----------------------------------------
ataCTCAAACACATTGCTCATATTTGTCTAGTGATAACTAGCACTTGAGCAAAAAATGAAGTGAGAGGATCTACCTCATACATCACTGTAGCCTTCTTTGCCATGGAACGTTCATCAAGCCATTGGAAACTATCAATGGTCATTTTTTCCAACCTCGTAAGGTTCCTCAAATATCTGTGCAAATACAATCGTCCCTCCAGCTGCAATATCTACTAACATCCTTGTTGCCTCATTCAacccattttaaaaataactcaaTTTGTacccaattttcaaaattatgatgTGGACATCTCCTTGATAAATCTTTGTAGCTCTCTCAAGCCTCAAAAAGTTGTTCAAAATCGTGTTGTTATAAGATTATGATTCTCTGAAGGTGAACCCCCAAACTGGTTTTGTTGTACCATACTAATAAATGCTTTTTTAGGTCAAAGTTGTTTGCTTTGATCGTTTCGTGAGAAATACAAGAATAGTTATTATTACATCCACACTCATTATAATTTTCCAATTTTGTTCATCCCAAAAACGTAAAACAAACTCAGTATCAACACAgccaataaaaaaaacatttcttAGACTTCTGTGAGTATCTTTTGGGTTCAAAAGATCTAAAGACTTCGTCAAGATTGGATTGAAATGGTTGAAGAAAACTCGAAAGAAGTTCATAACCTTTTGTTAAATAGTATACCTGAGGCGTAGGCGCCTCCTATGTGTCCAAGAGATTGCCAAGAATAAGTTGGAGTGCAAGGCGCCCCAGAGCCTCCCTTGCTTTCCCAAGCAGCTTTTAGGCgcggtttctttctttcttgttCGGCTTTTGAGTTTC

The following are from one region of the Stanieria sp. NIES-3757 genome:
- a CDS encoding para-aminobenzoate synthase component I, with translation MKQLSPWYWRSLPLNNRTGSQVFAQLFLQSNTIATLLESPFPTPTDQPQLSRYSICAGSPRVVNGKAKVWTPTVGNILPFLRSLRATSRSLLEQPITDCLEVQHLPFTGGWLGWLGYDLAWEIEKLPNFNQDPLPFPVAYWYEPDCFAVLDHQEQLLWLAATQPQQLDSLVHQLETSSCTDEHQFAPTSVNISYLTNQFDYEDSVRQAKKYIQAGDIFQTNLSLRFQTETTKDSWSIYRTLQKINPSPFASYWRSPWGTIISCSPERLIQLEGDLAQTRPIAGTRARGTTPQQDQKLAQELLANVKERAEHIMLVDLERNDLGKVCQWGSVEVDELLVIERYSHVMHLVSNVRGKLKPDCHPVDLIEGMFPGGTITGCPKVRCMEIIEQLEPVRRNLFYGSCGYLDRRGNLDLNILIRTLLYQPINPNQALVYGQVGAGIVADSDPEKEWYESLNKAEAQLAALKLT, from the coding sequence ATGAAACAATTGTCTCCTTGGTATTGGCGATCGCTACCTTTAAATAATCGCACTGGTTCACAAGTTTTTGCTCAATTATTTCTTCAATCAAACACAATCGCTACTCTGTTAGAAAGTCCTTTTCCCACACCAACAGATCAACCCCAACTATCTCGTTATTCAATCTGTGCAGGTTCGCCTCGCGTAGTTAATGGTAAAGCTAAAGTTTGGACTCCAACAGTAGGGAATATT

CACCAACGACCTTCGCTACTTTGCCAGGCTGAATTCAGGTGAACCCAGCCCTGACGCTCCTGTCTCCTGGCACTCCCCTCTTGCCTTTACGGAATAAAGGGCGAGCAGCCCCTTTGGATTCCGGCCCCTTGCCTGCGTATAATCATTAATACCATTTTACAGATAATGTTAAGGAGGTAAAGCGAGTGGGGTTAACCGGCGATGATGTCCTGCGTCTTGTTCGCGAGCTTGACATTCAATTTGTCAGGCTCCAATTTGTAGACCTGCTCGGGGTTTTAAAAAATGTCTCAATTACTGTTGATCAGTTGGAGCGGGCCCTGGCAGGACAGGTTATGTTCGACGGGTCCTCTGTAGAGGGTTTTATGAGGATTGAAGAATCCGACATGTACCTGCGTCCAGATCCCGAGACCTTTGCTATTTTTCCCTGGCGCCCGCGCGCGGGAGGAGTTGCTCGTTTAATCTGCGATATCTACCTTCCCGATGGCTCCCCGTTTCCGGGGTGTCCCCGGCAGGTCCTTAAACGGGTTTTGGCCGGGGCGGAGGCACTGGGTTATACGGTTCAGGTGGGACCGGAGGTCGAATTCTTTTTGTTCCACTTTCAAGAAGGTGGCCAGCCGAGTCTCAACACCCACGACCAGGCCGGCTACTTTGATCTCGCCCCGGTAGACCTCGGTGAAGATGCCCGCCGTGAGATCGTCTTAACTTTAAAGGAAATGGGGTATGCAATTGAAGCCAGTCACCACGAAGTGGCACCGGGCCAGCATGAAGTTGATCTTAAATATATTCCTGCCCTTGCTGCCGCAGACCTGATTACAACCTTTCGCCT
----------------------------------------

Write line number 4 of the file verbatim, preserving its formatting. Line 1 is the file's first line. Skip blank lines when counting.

CACCAACGACCTTCGCTACTTTGCCAGGCTGAATTCAGGTGAACCCAGCCCTGACGCTCCTGTCTCCTGGCACTCCCCTCTTGCCTTTACGGAATAAAGGGCGAGCAGCCCCTTTGGATTCCGGCCCCTTGCCTGCGTATAATCATTAATACCATTTTACAGATAATGTTAAGGAGGTAAAGCGAGTGGGGTTAACCGGCGATGATGTCCTGCGTCTTGTTCGCGAGCTTGACATTCAATTTGTCAGGCTCCAATTTGTAGACCTGCTCGGGGTTTTAAAAAATGTCTCAATTACTGTTGATCAGTTGGAGCGGGCCCTGGCAGGACAGGTTATGTTCGACGGGTCCTCTGTAGAGGGTTTTATGAGGATTGAAGAATCCGACATGTACCTGCGTCCAGATCCCGAGACCTTTGCTATTTTTCCCTGGCGCCCGCGCGCGGGAGGAGTTGCTCGTTTAATCTGCGATATCTACCTTCCCGATGGCTCCCCGTTTCCGGGGTGTCCCCGGCAGGTCCTTAAACGGGTTTTGGCCGGGGCGGAGGCACTGGGTTATACGGTTCAGGTGGGACCGGAGGTCGAATTCTTTTTGTTCCACTTTCAAGAAGGTGGCCAGCCGAGTCTCAACACCCACGACCAGGCCGGCTACTTTGATCTCGCCCCGGTAGACCTCGGTGAAGATGCCCGCCGTGAGATCGTCTTAACTTTAAAGGAAATGGGGTATGCAATTGAAGCCAGTCACCACGAAGTGGCACCGGGCCAGCATGAAGTTGATCTTAAATATATTCCTGCCCTTGCTGCCGCAGACCTGATTACAACCTTTCGCCT